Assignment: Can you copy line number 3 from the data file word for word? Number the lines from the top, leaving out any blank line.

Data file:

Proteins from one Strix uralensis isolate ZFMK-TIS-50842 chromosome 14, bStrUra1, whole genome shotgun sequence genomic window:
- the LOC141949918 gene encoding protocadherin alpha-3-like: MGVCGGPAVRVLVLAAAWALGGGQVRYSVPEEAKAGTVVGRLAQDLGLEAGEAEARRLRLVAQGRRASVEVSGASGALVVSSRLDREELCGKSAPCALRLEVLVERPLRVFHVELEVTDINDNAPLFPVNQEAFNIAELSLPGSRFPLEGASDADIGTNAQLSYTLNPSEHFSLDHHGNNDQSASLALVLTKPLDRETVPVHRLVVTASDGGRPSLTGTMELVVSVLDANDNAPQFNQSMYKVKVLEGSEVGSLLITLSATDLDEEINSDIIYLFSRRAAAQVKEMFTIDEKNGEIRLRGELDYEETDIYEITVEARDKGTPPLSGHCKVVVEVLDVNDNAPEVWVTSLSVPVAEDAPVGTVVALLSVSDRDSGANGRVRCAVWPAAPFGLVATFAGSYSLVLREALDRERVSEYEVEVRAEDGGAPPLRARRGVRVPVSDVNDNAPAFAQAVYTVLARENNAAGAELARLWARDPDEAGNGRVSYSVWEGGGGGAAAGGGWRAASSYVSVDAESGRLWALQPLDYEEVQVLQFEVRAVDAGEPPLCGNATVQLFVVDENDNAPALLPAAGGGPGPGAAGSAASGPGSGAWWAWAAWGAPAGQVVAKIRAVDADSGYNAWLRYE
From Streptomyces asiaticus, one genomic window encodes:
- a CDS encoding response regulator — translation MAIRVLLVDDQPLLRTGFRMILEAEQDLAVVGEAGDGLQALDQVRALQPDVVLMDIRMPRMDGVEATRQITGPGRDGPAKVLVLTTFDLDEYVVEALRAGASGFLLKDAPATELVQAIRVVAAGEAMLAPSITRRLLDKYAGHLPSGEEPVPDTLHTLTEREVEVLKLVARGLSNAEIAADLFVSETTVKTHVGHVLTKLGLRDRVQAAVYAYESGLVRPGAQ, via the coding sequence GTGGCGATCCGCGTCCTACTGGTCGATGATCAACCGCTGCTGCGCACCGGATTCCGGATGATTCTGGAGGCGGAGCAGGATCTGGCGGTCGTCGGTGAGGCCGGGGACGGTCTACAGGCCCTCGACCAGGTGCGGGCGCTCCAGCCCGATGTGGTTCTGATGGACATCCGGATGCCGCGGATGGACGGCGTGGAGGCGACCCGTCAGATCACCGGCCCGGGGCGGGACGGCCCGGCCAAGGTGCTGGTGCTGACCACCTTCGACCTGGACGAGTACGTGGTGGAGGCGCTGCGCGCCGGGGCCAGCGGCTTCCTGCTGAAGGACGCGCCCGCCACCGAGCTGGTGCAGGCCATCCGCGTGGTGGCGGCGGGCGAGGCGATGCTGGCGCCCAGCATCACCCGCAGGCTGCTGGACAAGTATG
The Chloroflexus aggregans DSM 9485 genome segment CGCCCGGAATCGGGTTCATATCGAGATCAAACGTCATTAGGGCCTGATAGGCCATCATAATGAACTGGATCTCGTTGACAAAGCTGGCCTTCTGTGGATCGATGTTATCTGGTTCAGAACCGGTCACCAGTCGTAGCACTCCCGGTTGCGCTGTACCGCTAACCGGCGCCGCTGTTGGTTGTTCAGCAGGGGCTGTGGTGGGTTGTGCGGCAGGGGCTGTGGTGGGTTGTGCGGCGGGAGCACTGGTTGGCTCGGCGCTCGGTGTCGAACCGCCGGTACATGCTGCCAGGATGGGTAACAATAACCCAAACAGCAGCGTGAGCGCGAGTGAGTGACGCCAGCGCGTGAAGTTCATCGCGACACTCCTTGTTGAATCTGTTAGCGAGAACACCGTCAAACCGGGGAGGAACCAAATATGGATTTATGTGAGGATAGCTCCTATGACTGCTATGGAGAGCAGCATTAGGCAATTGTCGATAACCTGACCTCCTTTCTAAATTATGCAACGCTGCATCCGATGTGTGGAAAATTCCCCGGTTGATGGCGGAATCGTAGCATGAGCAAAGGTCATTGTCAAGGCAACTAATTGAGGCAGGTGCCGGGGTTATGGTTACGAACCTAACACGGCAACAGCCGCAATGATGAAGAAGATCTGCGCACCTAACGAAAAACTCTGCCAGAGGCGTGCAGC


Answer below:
From Streptomyces asiaticus, one genomic window encodes: